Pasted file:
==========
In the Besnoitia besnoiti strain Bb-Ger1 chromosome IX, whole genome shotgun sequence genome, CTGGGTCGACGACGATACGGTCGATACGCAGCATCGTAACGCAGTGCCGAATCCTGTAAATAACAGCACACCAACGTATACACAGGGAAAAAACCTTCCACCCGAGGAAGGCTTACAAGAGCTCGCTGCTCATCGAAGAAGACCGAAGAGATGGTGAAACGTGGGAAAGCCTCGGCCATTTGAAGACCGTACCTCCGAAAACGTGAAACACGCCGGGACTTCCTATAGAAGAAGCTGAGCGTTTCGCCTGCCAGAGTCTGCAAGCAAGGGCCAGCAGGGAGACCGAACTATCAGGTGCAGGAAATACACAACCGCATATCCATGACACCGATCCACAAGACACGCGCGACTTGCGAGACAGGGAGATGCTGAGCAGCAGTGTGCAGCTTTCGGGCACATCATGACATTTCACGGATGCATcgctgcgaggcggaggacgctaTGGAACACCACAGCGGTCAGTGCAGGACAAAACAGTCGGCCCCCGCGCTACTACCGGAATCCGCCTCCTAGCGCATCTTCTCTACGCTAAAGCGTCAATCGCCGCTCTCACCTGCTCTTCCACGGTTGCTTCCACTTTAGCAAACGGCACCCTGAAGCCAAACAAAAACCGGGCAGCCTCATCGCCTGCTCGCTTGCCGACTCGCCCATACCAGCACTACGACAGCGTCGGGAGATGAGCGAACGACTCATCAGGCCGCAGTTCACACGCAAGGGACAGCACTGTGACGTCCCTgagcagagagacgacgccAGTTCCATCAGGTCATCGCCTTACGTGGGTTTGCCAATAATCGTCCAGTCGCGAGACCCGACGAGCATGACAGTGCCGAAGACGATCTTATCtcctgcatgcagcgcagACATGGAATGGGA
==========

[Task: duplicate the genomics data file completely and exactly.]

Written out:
In the Besnoitia besnoiti strain Bb-Ger1 chromosome IX, whole genome shotgun sequence genome, CTGGGTCGACGACGATACGGTCGATACGCAGCATCGTAACGCAGTGCCGAATCCTGTAAATAACAGCACACCAACGTATACACAGGGAAAAAACCTTCCACCCGAGGAAGGCTTACAAGAGCTCGCTGCTCATCGAAGAAGACCGAAGAGATGGTGAAACGTGGGAAAGCCTCGGCCATTTGAAGACCGTACCTCCGAAAACGTGAAACACGCCGGGACTTCCTATAGAAGAAGCTGAGCGTTTCGCCTGCCAGAGTCTGCAAGCAAGGGCCAGCAGGGAGACCGAACTATCAGGTGCAGGAAATACACAACCGCATATCCATGACACCGATCCACAAGACACGCGCGACTTGCGAGACAGGGAGATGCTGAGCAGCAGTGTGCAGCTTTCGGGCACATCATGACATTTCACGGATGCATcgctgcgaggcggaggacgctaTGGAACACCACAGCGGTCAGTGCAGGACAAAACAGTCGGCCCCCGCGCTACTACCGGAATCCGCCTCCTAGCGCATCTTCTCTACGCTAAAGCGTCAATCGCCGCTCTCACCTGCTCTTCCACGGTTGCTTCCACTTTAGCAAACGGCACCCTGAAGCCAAACAAAAACCGGGCAGCCTCATCGCCTGCTCGCTTGCCGACTCGCCCATACCAGCACTACGACAGCGTCGGGAGATGAGCGAACGACTCATCAGGCCGCAGTTCACACGCAAGGGACAGCACTGTGACGTCCCTgagcagagagacgacgccAGTTCCATCAGGTCATCGCCTTACGTGGGTTTGCCAATAATCGTCCAGTCGCGAGACCCGACGAGCATGACAGTGCCGAAGACGATCTTATCtcctgcatgcagcgcagACATGGAATGGGA